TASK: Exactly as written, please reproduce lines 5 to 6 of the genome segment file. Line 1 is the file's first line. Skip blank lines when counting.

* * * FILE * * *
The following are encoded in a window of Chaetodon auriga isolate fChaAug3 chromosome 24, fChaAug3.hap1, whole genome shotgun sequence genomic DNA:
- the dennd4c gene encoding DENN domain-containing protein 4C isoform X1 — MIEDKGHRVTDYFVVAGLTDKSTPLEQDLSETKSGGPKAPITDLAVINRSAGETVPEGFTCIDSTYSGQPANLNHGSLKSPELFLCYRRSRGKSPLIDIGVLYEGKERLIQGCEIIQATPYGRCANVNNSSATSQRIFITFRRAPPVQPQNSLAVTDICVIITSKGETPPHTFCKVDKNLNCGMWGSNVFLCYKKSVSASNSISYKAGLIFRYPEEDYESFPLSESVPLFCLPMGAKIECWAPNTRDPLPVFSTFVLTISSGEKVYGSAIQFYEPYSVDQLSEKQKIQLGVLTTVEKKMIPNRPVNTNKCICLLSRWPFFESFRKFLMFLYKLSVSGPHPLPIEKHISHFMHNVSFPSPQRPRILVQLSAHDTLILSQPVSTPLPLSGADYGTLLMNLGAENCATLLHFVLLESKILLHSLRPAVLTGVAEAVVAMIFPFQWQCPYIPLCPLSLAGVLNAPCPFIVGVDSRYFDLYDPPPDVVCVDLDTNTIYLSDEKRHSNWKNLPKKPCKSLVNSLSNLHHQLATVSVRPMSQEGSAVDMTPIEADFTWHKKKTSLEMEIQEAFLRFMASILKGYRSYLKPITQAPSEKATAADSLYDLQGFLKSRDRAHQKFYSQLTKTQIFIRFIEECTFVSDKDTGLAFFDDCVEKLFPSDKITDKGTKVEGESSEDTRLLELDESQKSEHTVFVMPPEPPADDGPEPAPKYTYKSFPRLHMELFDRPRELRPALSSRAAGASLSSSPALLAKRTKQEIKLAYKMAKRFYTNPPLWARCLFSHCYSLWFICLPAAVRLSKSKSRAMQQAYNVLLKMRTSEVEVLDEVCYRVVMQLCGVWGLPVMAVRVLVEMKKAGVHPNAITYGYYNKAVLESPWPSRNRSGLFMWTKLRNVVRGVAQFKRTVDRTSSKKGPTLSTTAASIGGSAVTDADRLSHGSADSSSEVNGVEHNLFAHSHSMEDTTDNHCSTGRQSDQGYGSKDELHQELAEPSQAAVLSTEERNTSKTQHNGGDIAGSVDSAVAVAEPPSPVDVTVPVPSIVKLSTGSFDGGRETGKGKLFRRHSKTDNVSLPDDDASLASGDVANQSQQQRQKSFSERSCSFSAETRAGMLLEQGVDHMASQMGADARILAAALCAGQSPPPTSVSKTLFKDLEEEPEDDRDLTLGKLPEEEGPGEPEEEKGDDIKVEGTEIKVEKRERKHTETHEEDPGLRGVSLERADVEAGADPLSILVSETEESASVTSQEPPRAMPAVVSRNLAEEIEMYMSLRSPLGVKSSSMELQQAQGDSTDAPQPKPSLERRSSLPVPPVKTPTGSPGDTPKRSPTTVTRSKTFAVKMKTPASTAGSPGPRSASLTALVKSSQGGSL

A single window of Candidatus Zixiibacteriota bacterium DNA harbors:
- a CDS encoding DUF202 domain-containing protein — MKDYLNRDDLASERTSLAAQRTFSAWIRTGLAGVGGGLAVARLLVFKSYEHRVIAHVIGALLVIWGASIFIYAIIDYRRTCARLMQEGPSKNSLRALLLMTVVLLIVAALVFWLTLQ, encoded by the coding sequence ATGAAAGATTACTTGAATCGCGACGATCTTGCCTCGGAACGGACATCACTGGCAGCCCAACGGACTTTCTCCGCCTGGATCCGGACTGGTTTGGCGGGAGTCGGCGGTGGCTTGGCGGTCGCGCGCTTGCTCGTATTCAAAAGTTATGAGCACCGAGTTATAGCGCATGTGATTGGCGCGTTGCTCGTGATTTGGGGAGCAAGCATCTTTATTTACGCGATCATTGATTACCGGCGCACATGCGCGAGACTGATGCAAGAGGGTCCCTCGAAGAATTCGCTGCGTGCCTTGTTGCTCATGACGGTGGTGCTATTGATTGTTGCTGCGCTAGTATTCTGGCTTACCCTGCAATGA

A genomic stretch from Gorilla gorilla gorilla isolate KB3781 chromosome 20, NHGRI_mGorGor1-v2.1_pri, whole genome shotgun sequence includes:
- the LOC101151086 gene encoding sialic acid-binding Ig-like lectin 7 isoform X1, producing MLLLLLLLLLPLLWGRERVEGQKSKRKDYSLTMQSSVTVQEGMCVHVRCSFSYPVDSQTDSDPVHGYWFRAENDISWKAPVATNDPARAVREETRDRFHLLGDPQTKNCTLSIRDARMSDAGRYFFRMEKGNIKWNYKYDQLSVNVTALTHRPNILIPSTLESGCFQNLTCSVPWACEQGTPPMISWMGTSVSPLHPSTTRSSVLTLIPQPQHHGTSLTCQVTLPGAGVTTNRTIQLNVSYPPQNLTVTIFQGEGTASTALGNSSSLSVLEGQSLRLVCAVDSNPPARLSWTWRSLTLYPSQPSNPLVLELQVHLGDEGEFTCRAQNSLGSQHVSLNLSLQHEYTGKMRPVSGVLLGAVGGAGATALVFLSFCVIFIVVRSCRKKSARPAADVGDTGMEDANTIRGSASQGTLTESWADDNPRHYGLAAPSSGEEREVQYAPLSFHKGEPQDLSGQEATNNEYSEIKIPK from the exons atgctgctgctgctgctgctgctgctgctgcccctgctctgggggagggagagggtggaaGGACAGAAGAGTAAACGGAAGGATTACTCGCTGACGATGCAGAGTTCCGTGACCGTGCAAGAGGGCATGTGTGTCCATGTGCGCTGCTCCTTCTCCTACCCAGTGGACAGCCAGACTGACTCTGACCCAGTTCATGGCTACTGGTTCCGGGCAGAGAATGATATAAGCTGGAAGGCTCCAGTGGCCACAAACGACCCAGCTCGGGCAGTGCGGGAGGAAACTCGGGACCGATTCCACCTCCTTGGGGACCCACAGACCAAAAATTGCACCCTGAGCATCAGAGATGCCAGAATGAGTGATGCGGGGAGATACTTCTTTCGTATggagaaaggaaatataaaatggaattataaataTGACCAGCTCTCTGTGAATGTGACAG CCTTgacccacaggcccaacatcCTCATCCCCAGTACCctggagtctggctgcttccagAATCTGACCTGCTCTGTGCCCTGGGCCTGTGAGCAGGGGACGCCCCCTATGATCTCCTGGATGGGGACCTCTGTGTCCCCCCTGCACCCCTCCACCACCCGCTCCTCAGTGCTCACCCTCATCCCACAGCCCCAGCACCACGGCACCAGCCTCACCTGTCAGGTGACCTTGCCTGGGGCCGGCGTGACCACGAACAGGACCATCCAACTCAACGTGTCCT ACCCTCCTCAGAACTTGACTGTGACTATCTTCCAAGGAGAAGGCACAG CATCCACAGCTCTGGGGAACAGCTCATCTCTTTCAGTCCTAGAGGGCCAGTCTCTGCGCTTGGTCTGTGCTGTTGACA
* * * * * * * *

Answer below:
A genomic stretch from Gorilla gorilla gorilla isolate KB3781 chromosome 20, NHGRI_mGorGor1-v2.1_pri, whole genome shotgun sequence includes:
- the LOC101151086 gene encoding sialic acid-binding Ig-like lectin 7 isoform X1, producing MLLLLLLLLLPLLWGRERVEGQKSKRKDYSLTMQSSVTVQEGMCVHVRCSFSYPVDSQTDSDPVHGYWFRAENDISWKAPVATNDPARAVREETRDRFHLLGDPQTKNCTLSIRDARMSDAGRYFFRMEKGNIKWNYKYDQLSVNVTALTHRPNILIPSTLESGCFQNLTCSVPWACEQGTPPMISWMGTSVSPLHPSTTRSSVLTLIPQPQHHGTSLTCQVTLPGAGVTTNRTIQLNVSYPPQNLTVTIFQGEGTASTALGNSSSLSVLEGQSLRLVCAVDSNPPARLSWTWRSLTLYPSQPSNPLVLELQVHLGDEGEFTCRAQNSLGSQHVSLNLSLQHEYTGKMRPVSGVLLGAVGGAGATALVFLSFCVIFIVVRSCRKKSARPAADVGDTGMEDANTIRGSASQGTLTESWADDNPRHYGLAAPSSGEEREVQYAPLSFHKGEPQDLSGQEATNNEYSEIKIPK from the exons atgctgctgctgctgctgctgctgctgctgcccctgctctgggggagggagagggtggaaGGACAGAAGAGTAAACGGAAGGATTACTCGCTGACGATGCAGAGTTCCGTGACCGTGCAAGAGGGCATGTGTGTCCATGTGCGCTGCTCCTTCTCCTACCCAGTGGACAGCCAGACTGACTCTGACCCAGTTCATGGCTACTGGTTCCGGGCAGAGAATGATATAAGCTGGAAGGCTCCAGTGGCCACAAACGACCCAGCTCGGGCAGTGCGGGAGGAAACTCGGGACCGATTCCACCTCCTTGGGGACCCACAGACCAAAAATTGCACCCTGAGCATCAGAGATGCCAGAATGAGTGATGCGGGGAGATACTTCTTTCGTATggagaaaggaaatataaaatggaattataaataTGACCAGCTCTCTGTGAATGTGACAG CCTTgacccacaggcccaacatcCTCATCCCCAGTACCctggagtctggctgcttccagAATCTGACCTGCTCTGTGCCCTGGGCCTGTGAGCAGGGGACGCCCCCTATGATCTCCTGGATGGGGACCTCTGTGTCCCCCCTGCACCCCTCCACCACCCGCTCCTCAGTGCTCACCCTCATCCCACAGCCCCAGCACCACGGCACCAGCCTCACCTGTCAGGTGACCTTGCCTGGGGCCGGCGTGACCACGAACAGGACCATCCAACTCAACGTGTCCT ACCCTCCTCAGAACTTGACTGTGACTATCTTCCAAGGAGAAGGCACAG CATCCACAGCTCTGGGGAACAGCTCATCTCTTTCAGTCCTAGAGGGCCAGTCTCTGCGCTTGGTCTGTGCTGTTGACA